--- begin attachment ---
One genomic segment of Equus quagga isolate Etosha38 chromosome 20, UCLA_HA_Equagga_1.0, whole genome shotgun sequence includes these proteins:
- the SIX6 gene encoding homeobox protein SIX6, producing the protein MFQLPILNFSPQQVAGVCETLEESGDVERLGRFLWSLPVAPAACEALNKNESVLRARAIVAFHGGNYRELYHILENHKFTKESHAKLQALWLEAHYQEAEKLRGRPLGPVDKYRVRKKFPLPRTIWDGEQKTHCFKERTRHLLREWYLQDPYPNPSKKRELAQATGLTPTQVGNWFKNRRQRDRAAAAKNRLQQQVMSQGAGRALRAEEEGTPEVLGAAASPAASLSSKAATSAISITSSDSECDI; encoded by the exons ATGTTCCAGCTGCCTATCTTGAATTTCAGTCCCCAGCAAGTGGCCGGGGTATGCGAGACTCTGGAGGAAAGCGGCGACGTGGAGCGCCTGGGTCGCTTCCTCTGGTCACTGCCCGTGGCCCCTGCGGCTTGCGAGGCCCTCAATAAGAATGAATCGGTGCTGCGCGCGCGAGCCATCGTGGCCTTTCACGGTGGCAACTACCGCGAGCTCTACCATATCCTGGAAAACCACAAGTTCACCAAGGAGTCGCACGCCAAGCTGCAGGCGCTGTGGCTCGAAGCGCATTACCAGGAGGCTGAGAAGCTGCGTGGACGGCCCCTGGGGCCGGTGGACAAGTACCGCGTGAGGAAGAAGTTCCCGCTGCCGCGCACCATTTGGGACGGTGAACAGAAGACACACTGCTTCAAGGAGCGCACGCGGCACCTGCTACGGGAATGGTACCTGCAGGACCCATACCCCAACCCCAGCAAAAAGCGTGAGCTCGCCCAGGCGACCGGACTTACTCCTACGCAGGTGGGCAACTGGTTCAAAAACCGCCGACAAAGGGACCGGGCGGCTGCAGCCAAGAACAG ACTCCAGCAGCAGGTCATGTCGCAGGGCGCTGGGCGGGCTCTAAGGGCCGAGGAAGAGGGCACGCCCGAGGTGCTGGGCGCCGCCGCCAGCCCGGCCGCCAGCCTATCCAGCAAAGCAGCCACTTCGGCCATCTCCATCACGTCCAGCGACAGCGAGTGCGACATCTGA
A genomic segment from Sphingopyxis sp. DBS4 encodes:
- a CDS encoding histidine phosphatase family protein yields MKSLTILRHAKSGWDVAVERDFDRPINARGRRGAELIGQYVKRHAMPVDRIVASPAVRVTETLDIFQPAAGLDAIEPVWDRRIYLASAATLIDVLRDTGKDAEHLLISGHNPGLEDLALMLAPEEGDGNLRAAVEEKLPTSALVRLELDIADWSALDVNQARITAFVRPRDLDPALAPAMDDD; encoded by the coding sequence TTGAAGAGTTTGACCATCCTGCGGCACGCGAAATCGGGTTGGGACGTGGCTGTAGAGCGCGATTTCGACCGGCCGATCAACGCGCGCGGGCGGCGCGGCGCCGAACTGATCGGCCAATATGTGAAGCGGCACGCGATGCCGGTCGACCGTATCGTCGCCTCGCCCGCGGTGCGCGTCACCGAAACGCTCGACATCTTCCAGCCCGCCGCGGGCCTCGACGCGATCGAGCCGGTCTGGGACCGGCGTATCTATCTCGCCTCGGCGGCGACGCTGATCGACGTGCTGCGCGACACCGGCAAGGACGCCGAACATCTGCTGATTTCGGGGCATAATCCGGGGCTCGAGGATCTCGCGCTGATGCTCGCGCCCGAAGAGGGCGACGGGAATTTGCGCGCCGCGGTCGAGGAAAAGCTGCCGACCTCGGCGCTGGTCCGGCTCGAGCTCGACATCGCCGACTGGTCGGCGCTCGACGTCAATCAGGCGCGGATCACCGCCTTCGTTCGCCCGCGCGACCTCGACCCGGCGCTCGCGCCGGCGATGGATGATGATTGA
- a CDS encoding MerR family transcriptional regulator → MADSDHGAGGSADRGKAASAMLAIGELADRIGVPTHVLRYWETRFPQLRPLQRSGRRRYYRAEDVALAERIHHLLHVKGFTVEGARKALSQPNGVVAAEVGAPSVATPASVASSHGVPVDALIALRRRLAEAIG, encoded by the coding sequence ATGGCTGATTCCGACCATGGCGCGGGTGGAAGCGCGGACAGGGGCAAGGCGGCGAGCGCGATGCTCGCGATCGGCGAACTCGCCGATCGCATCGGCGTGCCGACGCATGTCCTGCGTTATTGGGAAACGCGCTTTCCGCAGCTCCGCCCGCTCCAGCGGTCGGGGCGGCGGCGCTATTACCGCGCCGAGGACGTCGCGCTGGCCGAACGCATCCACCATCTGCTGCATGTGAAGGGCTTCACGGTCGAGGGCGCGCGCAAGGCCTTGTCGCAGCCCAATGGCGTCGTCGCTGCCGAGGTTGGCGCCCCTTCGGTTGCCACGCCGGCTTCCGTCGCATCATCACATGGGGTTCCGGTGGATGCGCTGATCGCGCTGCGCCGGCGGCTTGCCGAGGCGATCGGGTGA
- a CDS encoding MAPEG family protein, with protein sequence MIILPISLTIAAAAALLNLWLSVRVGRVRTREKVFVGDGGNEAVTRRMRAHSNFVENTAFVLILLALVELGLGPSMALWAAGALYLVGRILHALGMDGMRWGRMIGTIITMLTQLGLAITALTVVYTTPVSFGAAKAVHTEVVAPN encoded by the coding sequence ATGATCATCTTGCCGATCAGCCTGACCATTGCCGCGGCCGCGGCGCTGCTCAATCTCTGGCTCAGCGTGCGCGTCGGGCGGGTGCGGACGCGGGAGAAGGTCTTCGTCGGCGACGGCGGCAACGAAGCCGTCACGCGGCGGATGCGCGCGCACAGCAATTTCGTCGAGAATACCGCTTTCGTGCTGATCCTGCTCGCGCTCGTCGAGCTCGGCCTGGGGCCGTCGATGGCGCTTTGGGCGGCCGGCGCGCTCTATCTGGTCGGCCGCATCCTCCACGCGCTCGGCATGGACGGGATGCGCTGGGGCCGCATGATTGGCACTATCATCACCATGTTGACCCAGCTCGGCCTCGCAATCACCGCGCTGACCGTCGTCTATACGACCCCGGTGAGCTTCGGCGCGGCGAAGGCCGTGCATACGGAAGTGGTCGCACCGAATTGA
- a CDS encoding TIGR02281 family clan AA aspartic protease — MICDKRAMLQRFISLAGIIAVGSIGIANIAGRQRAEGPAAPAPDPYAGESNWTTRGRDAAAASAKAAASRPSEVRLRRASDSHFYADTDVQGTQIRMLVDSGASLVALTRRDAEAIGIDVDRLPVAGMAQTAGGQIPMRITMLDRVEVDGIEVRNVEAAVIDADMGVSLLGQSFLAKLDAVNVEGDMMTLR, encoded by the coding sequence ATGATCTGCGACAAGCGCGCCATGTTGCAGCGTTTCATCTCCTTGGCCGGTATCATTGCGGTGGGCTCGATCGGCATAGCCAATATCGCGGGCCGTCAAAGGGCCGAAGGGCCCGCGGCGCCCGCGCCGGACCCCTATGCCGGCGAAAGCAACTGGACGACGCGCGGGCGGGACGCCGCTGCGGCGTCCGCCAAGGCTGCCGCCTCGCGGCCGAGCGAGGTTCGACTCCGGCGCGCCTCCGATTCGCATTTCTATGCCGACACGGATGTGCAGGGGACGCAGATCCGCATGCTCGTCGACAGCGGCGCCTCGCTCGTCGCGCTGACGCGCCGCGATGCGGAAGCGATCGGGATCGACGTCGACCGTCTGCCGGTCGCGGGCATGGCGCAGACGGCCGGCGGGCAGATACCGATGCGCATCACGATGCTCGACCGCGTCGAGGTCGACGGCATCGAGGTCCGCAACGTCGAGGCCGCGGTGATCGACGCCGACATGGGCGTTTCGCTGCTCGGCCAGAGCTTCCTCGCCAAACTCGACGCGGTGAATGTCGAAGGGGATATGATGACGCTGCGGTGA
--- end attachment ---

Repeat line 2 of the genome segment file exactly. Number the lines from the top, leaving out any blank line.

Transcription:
- the SIX6 gene encoding homeobox protein SIX6, producing the protein MFQLPILNFSPQQVAGVCETLEESGDVERLGRFLWSLPVAPAACEALNKNESVLRARAIVAFHGGNYRELYHILENHKFTKESHAKLQALWLEAHYQEAEKLRGRPLGPVDKYRVRKKFPLPRTIWDGEQKTHCFKERTRHLLREWYLQDPYPNPSKKRELAQATGLTPTQVGNWFKNRRQRDRAAAAKNRLQQQVMSQGAGRALRAEEEGTPEVLGAAASPAASLSSKAATSAISITSSDSECDI; encoded by the exons ATGTTCCAGCTGCCTATCTTGAATTTCAGTCCCCAGCAAGTGGCCGGGGTATGCGAGACTCTGGAGGAAAGCGGCGACGTGGAGCGCCTGGGTCGCTTCCTCTGGTCACTGCCCGTGGCCCCTGCGGCTTGCGAGGCCCTCAATAAGAATGAATCGGTGCTGCGCGCGCGAGCCATCGTGGCCTTTCACGGTGGCAACTACCGCGAGCTCTACCATATCCTGGAAAACCACAAGTTCACCAAGGAGTCGCACGCCAAGCTGCAGGCGCTGTGGCTCGAAGCGCATTACCAGGAGGCTGAGAAGCTGCGTGGACGGCCCCTGGGGCCGGTGGACAAGTACCGCGTGAGGAAGAAGTTCCCGCTGCCGCGCACCATTTGGGACGGTGAACAGAAGACACACTGCTTCAAGGAGCGCACGCGGCACCTGCTACGGGAATGGTACCTGCAGGACCCATACCCCAACCCCAGCAAAAAGCGTGAGCTCGCCCAGGCGACCGGACTTACTCCTACGCAGGTGGGCAACTGGTTCAAAAACCGCCGACAAAGGGACCGGGCGGCTGCAGCCAAGAACAG ACTCCAGCAGCAGGTCATGTCGCAGGGCGCTGGGCGGGCTCTAAGGGCCGAGGAAGAGGGCACGCCCGAGGTGCTGGGCGCCGCCGCCAGCCCGGCCGCCAGCCTATCCAGCAAAGCAGCCACTTCGGCCATCTCCATCACGTCCAGCGACAGCGAGTGCGACATCTGA